We've all received a dreaded call from a reporter on an issue that impacts the organization, an individual, or a patient. They turn your day upside-down. Conflict of interest issues and patient safety issues are top of mind for reporters these days, and soon they will have access to much publicly available data about doctors' performance and patient issues within hospitals.
The most difficult calls for a PR pro are those you either don't know anything about or for which you are unprepared. Obviously, we work very diligently to be ready for any circumstance, but the reality is that situations sometimes arise that you simply could not have anticipated.
Often, reporters have information that's not always complete, may include heresy that is unconfirmed, and sometimes be just wrong. Other times, reporters have great details based on facts that they may not be willing to share with you. In any case, it's most important that you do your due diligence and get into research mode to get the most accurate information and prepare for your response. Sometimes that may mean being quite forthcoming and proactive in what you say and share. Transparency is the key to communications these days.
As a PR pro, you must become the expert on the issue. Determine what happened, what went wrong and why, what are you doing to fix it, and how to assure the public they can still trust you. It requires taking extra care and time to understand the issue and how each element is connected. You'll need to reach out to various internal areas, such as operations, finance, legal, clinical, and/or administrative departments connected to the issue.
Hospitals are complex organizations where information is not always known across departments. This makes your role as a communicator all the more critical in gathering information, as well as sorting through the details to best determine the most transparent and appropriate response and spokesperson.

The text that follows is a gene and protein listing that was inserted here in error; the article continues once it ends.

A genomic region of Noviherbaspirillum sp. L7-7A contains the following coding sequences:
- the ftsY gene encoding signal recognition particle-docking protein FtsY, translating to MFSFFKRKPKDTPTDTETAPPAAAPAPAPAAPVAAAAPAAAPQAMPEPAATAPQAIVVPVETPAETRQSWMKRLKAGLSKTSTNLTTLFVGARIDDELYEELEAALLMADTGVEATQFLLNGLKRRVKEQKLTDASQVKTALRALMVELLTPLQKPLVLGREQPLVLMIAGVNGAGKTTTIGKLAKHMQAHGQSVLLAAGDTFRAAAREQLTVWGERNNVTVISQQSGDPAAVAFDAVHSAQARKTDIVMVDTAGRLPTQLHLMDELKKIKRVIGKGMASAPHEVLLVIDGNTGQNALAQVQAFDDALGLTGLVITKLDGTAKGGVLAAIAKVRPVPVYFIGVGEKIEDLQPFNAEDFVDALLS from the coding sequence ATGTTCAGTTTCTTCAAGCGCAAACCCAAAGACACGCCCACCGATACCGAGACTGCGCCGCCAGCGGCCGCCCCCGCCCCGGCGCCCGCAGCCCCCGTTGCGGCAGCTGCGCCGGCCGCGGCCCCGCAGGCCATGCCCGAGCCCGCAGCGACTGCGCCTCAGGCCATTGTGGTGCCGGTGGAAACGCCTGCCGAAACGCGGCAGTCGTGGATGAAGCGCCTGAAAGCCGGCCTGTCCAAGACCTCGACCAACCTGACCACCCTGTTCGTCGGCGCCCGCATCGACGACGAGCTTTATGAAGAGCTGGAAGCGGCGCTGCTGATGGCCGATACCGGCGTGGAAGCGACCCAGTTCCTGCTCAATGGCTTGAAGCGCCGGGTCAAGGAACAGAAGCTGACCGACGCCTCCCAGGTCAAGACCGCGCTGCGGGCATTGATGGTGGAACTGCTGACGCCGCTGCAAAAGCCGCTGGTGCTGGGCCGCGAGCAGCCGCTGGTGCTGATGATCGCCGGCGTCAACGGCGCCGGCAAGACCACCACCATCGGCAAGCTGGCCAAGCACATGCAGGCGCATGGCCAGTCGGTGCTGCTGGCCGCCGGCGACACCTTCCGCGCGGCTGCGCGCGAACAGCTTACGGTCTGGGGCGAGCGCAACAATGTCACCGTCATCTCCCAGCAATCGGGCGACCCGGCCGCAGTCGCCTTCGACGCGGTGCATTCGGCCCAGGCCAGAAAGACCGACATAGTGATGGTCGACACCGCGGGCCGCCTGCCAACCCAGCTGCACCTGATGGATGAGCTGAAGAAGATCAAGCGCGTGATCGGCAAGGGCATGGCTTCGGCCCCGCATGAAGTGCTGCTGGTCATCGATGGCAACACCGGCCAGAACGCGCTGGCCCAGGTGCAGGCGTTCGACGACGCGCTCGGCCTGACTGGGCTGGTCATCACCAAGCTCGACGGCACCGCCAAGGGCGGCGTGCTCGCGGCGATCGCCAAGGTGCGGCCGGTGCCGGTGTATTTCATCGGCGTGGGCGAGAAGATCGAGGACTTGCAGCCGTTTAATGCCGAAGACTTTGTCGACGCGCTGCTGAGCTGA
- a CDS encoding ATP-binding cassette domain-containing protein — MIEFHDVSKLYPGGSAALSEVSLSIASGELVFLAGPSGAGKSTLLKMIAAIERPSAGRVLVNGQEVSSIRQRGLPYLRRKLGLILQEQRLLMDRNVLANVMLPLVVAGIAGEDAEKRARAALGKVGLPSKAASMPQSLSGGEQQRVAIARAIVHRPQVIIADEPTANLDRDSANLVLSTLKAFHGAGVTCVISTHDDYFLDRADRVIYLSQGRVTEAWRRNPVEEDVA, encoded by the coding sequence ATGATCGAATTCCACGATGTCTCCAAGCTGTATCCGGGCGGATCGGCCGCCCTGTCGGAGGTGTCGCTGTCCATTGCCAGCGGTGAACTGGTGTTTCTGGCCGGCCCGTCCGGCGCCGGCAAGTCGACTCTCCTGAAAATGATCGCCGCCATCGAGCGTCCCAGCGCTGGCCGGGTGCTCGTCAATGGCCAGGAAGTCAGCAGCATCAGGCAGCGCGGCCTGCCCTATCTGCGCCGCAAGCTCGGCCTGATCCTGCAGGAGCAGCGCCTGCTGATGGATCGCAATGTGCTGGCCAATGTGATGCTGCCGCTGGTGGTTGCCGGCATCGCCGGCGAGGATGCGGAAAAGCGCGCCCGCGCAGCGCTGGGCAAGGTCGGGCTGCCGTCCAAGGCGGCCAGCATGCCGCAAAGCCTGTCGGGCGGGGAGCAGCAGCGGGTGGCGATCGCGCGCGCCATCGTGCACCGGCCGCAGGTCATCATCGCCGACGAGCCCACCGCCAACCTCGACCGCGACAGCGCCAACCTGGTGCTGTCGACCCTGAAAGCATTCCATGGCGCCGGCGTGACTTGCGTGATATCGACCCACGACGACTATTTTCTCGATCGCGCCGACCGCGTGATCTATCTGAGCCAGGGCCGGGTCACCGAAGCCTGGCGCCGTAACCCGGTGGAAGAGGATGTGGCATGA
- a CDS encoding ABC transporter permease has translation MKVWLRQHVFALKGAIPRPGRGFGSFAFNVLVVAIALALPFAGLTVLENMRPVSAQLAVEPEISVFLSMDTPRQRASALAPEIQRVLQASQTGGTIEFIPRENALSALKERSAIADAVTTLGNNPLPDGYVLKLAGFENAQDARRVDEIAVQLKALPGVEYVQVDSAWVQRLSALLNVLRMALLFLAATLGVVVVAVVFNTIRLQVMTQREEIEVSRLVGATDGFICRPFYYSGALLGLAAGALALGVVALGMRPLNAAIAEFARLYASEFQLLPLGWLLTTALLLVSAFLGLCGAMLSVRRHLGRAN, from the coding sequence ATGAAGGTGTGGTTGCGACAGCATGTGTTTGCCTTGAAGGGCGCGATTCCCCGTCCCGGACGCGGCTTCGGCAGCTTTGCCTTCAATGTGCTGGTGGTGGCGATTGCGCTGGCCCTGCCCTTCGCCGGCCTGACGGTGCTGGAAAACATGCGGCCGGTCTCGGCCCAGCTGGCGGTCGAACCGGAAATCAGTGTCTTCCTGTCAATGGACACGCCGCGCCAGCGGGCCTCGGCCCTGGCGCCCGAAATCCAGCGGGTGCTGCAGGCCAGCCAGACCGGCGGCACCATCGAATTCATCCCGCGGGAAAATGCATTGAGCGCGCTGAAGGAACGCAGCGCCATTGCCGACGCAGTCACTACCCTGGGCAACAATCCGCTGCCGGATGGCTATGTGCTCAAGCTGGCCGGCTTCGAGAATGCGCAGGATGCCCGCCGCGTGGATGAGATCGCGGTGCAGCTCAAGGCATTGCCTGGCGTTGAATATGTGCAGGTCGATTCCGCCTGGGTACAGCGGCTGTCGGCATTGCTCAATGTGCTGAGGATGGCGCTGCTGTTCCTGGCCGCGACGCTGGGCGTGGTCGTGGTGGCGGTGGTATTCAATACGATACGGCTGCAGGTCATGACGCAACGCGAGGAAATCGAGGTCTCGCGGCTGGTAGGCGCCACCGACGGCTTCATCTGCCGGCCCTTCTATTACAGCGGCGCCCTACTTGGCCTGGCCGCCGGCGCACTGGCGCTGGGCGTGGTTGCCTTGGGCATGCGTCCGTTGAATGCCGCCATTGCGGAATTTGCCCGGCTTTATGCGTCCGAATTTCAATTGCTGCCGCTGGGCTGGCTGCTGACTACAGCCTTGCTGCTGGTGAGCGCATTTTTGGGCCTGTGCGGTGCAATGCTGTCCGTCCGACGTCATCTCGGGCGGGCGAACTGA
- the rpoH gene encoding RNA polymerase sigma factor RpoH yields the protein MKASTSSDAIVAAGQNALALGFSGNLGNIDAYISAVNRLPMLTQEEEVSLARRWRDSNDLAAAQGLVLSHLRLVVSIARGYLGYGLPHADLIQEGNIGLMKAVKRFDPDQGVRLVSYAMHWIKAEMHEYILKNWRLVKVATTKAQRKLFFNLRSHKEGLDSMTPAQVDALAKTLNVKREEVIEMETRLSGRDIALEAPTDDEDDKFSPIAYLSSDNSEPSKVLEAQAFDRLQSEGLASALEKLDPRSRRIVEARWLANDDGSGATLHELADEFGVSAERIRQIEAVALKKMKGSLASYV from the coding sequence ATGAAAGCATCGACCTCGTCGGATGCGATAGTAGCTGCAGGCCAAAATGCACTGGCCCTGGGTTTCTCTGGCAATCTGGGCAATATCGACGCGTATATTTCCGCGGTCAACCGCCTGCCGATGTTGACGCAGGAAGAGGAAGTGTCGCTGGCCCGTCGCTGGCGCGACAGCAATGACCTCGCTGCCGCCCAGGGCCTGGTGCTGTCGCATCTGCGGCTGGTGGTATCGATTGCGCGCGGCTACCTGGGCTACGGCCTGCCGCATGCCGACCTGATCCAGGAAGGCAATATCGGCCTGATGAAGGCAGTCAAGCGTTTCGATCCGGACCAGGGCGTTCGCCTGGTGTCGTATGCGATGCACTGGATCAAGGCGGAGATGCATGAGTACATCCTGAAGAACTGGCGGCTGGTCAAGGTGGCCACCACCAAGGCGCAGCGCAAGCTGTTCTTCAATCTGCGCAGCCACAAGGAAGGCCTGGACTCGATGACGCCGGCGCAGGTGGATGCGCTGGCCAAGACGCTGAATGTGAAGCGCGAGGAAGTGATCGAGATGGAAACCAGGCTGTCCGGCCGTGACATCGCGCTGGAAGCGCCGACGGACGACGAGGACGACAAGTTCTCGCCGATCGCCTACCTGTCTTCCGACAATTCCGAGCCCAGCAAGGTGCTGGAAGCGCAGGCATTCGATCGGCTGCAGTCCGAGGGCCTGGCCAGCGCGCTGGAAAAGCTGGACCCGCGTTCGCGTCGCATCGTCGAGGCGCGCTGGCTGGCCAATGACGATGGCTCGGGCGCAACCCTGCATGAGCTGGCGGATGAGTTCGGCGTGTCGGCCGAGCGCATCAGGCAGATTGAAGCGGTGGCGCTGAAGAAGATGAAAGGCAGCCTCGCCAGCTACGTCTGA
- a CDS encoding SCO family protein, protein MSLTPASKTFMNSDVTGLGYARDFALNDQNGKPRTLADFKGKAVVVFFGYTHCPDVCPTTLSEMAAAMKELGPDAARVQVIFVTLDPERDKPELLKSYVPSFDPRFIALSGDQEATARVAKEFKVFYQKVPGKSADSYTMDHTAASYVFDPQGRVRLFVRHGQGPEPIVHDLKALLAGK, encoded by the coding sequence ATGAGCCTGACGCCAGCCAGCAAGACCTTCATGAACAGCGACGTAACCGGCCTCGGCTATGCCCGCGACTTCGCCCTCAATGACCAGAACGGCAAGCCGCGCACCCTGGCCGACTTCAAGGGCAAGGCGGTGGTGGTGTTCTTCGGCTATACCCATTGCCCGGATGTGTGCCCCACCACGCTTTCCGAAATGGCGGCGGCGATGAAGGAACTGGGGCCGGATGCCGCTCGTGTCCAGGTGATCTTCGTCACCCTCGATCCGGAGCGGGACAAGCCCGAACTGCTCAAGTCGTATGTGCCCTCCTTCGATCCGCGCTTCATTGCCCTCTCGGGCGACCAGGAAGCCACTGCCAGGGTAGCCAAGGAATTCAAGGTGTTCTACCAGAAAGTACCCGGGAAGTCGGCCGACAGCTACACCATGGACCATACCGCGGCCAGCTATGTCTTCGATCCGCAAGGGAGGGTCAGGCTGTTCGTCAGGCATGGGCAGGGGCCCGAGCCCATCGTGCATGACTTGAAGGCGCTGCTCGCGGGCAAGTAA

A recent example truly highlighted this lesson for me. I received a call from a reporter about a small fire that occurred in one of our hospital's operating rooms. After looking into the issue, we learned there was actually a small group of fires that had occurred in our operating rooms over a two-year period. Although each was properly reported at the time, the leadership was not informed there had been more than one.
Over the next 24 hours, we needed to meet a requirement to fix the problem immediately. We gathered teams, developed internal communications, removed and replaced the substance used in the operating rooms that was causing the problem, retrained thousands of employees to caution them and educate them about safety issues in the operating room, and developed our external communications. Our spokesperson was our CEO because, ultimately, he serves as our chief safety officer to the public.
We were extraordinarily quick to respond and resolve the problem, and highly transparent with the details of the issue. Communications, internally and externally, was the critical component to ensuring swift action with a very large group of employees and for maintaining public trust with our patients.
Eileen Sheil is executive director of corporate communications at Cleveland Clinic, one of the country's top nonprofit academic medical centers. Her column focuses on the myriad challenges of healthcare PR and topics related to the management of the comms function. Sheil can be reached at email@example.com.